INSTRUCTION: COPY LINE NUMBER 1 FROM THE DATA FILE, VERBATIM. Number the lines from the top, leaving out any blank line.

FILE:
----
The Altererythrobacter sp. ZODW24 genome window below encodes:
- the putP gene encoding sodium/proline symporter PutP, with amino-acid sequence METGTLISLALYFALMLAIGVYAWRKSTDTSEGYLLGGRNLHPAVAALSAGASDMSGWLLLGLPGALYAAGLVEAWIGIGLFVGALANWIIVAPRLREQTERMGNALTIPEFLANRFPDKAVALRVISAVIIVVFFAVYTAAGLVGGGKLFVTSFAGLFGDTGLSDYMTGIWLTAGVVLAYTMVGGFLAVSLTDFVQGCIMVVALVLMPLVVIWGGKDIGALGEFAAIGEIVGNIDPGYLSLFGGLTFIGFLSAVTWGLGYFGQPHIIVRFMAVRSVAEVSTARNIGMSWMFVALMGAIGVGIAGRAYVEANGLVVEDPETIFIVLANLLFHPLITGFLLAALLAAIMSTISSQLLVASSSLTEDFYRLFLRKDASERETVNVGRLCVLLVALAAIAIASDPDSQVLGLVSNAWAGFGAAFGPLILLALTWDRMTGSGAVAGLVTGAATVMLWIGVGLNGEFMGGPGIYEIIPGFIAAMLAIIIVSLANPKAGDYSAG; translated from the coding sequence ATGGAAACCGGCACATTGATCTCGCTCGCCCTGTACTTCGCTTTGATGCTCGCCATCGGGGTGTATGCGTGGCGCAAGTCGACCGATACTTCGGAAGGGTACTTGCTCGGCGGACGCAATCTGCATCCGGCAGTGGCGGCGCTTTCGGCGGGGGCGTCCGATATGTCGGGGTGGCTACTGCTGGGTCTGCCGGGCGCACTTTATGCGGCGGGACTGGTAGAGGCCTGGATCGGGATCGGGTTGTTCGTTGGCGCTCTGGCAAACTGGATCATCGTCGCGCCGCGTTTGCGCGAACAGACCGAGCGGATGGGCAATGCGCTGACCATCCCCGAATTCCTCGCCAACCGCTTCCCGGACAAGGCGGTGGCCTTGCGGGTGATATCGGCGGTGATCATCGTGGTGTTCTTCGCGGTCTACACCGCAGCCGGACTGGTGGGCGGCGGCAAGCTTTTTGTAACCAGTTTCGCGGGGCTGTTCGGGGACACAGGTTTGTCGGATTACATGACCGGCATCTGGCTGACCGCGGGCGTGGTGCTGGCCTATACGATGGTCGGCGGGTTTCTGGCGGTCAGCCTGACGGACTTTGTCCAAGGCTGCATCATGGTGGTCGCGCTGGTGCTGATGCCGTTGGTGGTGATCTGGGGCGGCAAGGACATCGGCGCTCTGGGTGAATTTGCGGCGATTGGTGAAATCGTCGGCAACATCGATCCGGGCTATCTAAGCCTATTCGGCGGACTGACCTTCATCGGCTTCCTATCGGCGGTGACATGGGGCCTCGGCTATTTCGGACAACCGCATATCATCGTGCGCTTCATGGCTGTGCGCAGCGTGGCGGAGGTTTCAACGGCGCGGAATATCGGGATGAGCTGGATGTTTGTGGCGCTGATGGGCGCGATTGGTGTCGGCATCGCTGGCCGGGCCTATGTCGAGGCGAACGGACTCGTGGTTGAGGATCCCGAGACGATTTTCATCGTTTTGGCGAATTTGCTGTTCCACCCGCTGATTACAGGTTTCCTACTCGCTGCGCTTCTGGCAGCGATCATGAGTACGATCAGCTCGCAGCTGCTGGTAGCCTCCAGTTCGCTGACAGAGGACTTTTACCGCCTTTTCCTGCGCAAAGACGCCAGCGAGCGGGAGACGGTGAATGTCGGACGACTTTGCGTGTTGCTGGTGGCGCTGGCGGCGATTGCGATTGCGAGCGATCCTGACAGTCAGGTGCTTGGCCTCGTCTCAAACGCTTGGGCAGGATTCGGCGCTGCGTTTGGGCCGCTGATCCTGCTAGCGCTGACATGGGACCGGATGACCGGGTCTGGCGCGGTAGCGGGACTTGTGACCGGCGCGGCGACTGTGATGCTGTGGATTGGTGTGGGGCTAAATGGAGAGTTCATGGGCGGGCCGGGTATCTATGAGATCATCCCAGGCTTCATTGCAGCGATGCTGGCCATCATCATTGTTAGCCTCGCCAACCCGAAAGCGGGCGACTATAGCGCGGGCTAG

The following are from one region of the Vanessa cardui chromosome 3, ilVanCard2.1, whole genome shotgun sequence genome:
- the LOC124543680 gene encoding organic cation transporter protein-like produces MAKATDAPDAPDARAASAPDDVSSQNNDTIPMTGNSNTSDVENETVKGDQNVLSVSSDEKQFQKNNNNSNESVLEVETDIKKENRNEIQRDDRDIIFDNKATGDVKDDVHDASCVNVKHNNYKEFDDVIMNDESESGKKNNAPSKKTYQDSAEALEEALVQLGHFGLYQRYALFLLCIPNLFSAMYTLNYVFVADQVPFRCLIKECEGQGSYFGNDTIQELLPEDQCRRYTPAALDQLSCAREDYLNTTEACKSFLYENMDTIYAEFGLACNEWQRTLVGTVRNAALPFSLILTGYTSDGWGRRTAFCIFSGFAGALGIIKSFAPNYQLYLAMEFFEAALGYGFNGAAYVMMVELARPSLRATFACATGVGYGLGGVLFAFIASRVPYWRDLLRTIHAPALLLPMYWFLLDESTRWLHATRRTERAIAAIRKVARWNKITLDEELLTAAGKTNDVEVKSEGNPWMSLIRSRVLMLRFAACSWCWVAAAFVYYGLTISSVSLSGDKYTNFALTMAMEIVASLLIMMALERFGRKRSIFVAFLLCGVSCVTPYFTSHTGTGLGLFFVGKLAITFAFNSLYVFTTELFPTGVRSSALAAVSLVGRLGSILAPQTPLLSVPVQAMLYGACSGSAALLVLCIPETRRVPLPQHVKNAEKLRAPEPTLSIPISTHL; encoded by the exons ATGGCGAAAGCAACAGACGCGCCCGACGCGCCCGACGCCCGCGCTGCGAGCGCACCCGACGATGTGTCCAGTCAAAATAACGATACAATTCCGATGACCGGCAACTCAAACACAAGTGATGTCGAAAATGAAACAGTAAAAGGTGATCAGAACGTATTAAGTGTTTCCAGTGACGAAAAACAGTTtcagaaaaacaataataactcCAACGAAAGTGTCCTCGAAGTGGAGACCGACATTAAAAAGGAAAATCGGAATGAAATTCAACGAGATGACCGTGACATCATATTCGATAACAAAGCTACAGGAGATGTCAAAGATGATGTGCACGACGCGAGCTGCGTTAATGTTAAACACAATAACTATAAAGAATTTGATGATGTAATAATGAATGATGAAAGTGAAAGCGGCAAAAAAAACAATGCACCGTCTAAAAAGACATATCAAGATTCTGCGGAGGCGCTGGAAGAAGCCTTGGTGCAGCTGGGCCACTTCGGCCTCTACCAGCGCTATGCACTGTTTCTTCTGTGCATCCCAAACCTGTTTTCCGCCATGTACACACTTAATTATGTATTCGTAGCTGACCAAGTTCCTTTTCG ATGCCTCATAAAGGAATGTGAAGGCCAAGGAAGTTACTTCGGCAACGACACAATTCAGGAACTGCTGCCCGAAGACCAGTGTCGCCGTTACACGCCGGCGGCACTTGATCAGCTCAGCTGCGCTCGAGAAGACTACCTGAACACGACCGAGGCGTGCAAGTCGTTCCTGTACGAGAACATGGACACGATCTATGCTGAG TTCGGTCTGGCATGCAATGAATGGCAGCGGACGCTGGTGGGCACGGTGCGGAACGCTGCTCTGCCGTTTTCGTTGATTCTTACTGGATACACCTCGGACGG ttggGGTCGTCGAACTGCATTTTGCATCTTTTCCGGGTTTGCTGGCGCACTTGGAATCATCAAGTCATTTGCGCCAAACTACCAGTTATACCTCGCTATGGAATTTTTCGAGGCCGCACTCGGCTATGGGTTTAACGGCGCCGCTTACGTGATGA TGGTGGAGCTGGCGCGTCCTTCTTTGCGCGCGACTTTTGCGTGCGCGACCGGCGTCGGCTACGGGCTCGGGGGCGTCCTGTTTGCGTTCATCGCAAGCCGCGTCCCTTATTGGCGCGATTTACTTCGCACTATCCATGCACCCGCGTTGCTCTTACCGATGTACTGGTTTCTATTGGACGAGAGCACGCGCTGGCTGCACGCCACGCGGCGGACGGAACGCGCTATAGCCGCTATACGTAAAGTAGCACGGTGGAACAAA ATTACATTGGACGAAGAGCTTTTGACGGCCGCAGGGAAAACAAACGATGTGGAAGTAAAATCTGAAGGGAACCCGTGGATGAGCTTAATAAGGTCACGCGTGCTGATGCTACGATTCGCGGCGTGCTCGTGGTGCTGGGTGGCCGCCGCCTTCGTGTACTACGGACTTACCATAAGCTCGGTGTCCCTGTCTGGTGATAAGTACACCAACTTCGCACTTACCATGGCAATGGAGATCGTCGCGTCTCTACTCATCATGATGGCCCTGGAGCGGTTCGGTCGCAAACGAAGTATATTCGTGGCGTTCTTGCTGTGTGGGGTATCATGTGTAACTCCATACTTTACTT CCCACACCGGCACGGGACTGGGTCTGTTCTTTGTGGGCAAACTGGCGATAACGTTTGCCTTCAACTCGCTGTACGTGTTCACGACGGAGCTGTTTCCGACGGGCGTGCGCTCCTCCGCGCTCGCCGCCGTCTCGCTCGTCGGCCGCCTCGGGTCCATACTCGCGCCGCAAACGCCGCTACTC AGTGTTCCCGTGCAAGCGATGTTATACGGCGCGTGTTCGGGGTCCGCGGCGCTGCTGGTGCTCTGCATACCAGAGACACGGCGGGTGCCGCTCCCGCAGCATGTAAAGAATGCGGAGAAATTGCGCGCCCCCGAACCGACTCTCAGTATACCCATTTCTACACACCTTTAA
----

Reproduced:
The Altererythrobacter sp. ZODW24 genome window below encodes: